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No kid goes hungry with Backpack Buddies at BCDC

By Ernie Williamson

The Bulletin

When she was a kid, Terri Willis went to school in Lake Jackson hungry and without needed supplies.

Her teacher one day asked why Terri wasn’t in proper attire. Willis replied that her family didn’t have the money.

Days later, the teacher bought Terri a new pair of tennis shoes.

Willis has never forgotten that kindness. She knows poverty.

Now, as CEO and executive director of the Brazoria County Dream Center, Willis directs programs to help low-income families.

Backpack Buddies, a program to feed needy students, is close to her heart because it helps children. Willis gets emotional talking about the success of Backpack Buddies.

“What my elementary school teacher did, spoke volumes to me,” she says.

Begun in 2009, the Backpack Buddies program provides nutritional food and snacks to children who are hungry for food over the weekend. The program fills in the gap where school programs end.

That first year as a pilot program Backpack Buddies served 17 kids in 1 school.

This past school year Backpack Buddies served 550 students in 31 schools across six Brazoria County districts.

Students must be referred by a teacher or counselor to qualify for the weekend food program.

School officials are given information on how to spot a child who might be hungry.

A child may horde food, ask friends for food or even dig through trash cans.

The child may suffer headaches, miss lots of school, be extremely irritable or unable to concentrate.

Children whose parents lose jobs or have a death in the family are always worth watching carefully.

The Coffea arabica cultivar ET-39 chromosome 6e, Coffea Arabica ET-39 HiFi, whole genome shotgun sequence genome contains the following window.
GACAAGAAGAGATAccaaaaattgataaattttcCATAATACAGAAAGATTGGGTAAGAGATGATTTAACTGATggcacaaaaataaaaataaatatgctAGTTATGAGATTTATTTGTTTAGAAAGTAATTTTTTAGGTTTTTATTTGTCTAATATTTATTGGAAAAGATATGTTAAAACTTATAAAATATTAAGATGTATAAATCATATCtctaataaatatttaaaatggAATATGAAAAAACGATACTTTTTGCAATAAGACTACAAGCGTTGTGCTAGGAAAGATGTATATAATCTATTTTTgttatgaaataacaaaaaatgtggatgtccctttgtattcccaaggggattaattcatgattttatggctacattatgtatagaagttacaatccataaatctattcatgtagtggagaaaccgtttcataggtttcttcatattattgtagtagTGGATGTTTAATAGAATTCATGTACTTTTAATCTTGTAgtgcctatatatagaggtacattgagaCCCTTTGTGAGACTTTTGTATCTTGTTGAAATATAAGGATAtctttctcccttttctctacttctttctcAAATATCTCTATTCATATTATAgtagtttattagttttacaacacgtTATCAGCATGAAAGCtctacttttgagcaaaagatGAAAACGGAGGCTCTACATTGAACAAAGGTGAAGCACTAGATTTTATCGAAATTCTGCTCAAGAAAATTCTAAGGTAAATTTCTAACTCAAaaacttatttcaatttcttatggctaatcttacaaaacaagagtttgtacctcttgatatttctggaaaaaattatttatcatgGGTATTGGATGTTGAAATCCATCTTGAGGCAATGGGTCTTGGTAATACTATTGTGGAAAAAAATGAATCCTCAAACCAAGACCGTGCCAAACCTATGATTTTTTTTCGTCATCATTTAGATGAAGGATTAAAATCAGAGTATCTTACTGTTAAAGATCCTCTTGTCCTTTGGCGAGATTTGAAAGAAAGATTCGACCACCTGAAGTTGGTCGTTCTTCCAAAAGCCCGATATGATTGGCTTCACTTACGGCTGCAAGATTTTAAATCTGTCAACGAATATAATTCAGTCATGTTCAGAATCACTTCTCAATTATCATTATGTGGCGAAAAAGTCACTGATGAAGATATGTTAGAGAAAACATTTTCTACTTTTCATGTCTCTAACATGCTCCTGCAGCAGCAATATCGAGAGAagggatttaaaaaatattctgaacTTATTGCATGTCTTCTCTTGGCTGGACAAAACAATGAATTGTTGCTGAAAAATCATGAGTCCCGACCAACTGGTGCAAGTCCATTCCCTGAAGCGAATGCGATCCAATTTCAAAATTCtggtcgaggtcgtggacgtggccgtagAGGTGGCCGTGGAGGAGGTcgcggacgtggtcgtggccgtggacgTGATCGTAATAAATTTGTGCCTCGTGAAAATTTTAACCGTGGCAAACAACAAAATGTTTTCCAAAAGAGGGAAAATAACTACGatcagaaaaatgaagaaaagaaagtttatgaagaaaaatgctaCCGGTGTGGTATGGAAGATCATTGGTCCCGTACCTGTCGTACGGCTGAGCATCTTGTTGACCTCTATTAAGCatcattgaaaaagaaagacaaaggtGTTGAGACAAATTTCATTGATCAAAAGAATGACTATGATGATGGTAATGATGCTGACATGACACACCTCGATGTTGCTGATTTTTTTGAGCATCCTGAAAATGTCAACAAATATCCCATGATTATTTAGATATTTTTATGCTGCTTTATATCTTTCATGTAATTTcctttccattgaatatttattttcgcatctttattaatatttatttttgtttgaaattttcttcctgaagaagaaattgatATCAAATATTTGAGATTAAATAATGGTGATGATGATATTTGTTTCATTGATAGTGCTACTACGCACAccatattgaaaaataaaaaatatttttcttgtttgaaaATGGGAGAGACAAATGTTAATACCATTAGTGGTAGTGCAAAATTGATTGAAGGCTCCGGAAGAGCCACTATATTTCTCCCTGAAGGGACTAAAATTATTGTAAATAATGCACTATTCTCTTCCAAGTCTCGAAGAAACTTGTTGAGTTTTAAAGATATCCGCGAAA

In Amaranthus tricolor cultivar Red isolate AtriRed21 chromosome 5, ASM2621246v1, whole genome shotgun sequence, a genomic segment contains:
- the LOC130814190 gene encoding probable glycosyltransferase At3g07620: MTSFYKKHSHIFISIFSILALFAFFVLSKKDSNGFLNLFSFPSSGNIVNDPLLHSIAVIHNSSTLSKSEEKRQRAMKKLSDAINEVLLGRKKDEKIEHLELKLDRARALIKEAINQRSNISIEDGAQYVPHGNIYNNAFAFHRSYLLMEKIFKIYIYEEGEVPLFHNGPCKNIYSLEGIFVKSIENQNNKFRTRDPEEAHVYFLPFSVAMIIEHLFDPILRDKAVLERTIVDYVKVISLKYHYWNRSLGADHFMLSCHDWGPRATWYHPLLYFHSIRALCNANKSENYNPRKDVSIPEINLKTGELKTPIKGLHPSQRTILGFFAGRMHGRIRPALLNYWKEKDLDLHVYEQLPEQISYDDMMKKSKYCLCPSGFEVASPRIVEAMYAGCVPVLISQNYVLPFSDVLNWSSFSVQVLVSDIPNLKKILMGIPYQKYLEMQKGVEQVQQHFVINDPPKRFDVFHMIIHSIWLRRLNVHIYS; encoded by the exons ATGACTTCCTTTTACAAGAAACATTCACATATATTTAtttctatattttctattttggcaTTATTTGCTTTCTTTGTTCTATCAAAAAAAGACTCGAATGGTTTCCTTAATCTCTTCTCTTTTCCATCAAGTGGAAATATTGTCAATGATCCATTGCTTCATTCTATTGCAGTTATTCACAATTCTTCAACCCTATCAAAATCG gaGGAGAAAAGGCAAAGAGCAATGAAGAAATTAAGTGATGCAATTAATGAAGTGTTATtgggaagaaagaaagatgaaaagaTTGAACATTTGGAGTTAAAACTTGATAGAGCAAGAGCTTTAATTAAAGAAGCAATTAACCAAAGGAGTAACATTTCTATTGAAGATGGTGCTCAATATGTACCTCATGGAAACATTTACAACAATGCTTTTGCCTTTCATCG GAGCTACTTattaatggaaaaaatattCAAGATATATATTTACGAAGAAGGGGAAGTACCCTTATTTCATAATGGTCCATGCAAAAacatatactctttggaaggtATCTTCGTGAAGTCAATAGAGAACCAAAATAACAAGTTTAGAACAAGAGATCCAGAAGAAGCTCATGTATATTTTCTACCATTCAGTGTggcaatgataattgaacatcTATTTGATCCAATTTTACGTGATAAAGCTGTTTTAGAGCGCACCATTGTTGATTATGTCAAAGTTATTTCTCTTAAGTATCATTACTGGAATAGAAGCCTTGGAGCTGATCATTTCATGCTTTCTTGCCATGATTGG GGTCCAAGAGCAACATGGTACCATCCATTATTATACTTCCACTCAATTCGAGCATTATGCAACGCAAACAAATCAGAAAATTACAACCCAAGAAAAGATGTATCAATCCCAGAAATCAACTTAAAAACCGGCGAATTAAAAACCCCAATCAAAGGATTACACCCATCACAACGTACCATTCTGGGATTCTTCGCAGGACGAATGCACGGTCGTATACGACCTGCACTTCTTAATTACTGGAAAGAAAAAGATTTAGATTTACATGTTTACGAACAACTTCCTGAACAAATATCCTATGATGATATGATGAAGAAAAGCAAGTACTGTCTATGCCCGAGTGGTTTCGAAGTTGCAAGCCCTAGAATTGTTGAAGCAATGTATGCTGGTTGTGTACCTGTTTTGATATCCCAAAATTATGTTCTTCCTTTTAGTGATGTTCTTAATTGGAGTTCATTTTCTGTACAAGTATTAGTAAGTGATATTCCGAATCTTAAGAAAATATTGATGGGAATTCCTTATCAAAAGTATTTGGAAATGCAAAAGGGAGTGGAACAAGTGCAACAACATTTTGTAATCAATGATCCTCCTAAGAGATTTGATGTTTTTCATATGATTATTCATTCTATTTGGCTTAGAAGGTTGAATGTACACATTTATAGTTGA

The food for the program comes from the Houston Food Bank, corporate donations, grants and food drives in schools.

Each Thursday morning during the school year, volunteers deliver bags of food to school counselors. The food is then distributed to waiting students Friday morning.

Each 8-10-pound bag contains enough food to give the student six meals for the weekend.

“I have had a teacher tell me she has seen parents cry when their child is referred into our program,” Willis says.

The upcoming school year presents a new challenge for Willis and the program.

For the last two years, most students in local districts have received free meals from Covid funds. That funding is scheduled to stop this year, so parents whose children haven’t had to pay for meals for two years will have to start paying, possibly putting more of a burden on the Backpack Buddies program.

Not content with the success of the Backpack Buddies weekend program, Willis and the Dream Center have started a summer feeding program.

For all this, we can thank a kind teacher who helped a kid out years ago.

(Contact Ernie at Or, send letters in care of The Bulletin, PO Box 2426, Angleton, TX. 77516)


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